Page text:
Yoga and 8 Steps towards Freedom – Yamas & Niyamas
For many, the concept of Yoga practice conjures up an image of bodies on rubber mats in a studio, or at a private residence, navigating their way through a series of postures. For many students, their initial motivation is just to “do” Yoga. To benefit from Yoga fully however, we eventually need to familiarise and then immerse ourselves in Yoga Philosophy, which encourages learning and growth in our lives, well beyond the time on the mat.
As a Yoga teacher, I have been mindful that there is a vast difference between instruction and education. I have always thought it is important to combine the two and share with my students the benefits of a regular practice, which goes beyond the asanas and incorporates the 8 Limbs of Patanjali Path, which addresses us on a physical, mental and spiritual level.
Yoga Sutras of Patanjali are a collection of 196 sutras (or aphorisms) on the Art and Science of Yoga. According to these sutras, there is an eight-fold path leading to liberation, known as the ‘Ashtanga Yoga System’ with the word ‘ashta’ meaning ‘eight’ and ‘anga’ meaning ‘limb’.
With that in mind, I have decided that my next block of yoga classes commencing on 26th of July, will offer gentle insights from Yoga Philosophy pertaining to the “8 Limbs of Patanjali Path” or as I call it “8 Steps towards Freedom” on and off the mat. In the upcoming 10 week course we will look at the first two steps, Step 1 being the Yamas and Step 2 being the Niyamas and explore yogic values of loving kindness, honesty, simplicity, gratitude and much more.
Whilst the classes will offer the yogasana (of course) I will share with you some practical ideas for the pathways to be observed , and integrated into your everyday Life.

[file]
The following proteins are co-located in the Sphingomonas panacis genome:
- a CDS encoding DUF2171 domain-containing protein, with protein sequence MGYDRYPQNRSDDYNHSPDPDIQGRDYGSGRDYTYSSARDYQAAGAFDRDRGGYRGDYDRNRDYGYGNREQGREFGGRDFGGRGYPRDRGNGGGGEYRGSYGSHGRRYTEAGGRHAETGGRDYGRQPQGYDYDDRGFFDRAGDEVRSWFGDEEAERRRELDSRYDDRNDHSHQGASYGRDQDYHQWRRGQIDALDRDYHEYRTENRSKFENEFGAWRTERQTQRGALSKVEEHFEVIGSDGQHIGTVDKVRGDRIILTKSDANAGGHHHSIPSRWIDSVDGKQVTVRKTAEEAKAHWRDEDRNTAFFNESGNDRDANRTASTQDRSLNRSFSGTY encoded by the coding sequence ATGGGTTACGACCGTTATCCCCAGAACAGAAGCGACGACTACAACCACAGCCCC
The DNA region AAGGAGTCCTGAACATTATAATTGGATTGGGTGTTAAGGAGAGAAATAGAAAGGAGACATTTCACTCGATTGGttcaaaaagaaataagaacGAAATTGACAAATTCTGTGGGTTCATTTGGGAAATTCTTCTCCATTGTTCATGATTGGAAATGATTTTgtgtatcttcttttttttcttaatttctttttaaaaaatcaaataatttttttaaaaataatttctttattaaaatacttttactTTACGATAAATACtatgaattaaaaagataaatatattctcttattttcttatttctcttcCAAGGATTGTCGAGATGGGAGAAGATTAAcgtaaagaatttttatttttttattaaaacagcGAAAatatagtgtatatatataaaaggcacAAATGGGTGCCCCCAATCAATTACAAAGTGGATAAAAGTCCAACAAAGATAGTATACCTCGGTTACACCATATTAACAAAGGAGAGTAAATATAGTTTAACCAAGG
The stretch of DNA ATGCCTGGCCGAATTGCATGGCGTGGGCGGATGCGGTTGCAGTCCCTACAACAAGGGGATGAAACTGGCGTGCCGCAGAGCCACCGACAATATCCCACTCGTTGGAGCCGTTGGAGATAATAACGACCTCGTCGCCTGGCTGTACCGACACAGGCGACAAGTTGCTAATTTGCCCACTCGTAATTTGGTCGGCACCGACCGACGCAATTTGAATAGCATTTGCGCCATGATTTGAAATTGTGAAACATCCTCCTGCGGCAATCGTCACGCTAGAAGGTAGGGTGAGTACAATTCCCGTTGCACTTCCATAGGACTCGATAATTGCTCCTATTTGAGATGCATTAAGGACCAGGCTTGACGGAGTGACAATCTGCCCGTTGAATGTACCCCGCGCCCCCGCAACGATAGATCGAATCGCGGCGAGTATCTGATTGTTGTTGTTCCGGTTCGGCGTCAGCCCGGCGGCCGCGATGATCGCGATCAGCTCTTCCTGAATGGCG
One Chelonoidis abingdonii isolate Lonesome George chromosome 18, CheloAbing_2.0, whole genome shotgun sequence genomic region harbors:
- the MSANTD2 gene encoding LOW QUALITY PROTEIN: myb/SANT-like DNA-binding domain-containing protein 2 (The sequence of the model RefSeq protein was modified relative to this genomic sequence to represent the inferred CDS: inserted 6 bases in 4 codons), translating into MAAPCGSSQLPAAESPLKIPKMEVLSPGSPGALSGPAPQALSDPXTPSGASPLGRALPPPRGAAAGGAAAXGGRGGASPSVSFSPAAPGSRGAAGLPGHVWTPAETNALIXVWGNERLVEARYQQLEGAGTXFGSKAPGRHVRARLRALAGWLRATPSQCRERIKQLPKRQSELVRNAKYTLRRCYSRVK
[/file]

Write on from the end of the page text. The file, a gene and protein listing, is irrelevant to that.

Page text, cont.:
What are they you might ask?
As described by the B.K.S. Iyengar , The Eight Limbs are:
|1.||Yama :||Universal moral commandments or Social Ethics|
|2.||Niyama :||Personal Ethics|
|3.||Asanas :||Body Postures|
|4.||Pranayama :||Breathing techniques|
|5.||Pratyahara :||Control of the senses|
|6.||Dharana :||Concentration and cultivating Awareness|
|8.||Samadhi :||Enlightenment or Ultimate Freedom|
There are 5 Yamas and 5 Niyamas.
I like to think that the Yamas are about the Don’ts and the Niyamas are about the Do’s.
As an example, let’s look at one Yama and one Niyama:
Ahimsa translates as ‘do no harm’ or ‘non- violence’
This is towards others and particularly to self. Harm can be through your thoughts, words or actions. Whilst this may seem obvious, on closer inspection we come to see that our interpretation of what is harming or violent towards others seems quite clear, however, what is less clear is how we apply this to self. For example: negative thoughts about self are an act of violence. Pushing yourself to achieve a yoga pose when your body is not ready to accept the pose is self-harming.
Doing no harm to others does not mean you become a doormat for other people!
The wonderful Dr. Brene Brown says : “‘The most compassionate people are most boundaried’
Santosha translates as ‘Contentment’ or ‘Gratitude’
I wonder how many of you have had this thought
“ I will be happier when…….??? then you list those things.
For a time, you may even believe that you are happier if you achieve them, however, as everything is impermanent, then so too is happiness. Eventually, you will seek something to replace that, then the next thing and so on.
Santosha is based on the concept that whilst goals, dreams, and aspirations are natural, we will find greater contentment when we are not chasing our joy from outside ourselves.
Searching outside ourselves for happiness in any form, whether it be substances, people or possessions, just leads to yet more searching.
We find ourselves on an endless cycle of happiness, sadness, love and fear. We become bound by our own discontent and the freedom we seek eludes us.
As an example, when we are on the mat in class, how many of us take a sneaky peek at our neighbour during a pose and maybe harbor some discontent that we aren’t as flexible, strong, posed etc. What if we could accept that we are just perfectly where we are at that time, in that pose? To be content with the work and effort we have achieved in that time and place.
Santosha fosters an “ attitude of gratitude” for self and promotes feelings of contentment from within oneself.
I look forward to sharing greater insights of the Yamas and Niyamas and their application in your everyday lives in the next block of Yoga sessions
for more information, please click on the course details link below:
6.15 pm – 7.30 pm
Venue: Adelaide Theosophical Society
Lev 1, 310 South Tce, Adelaide CBD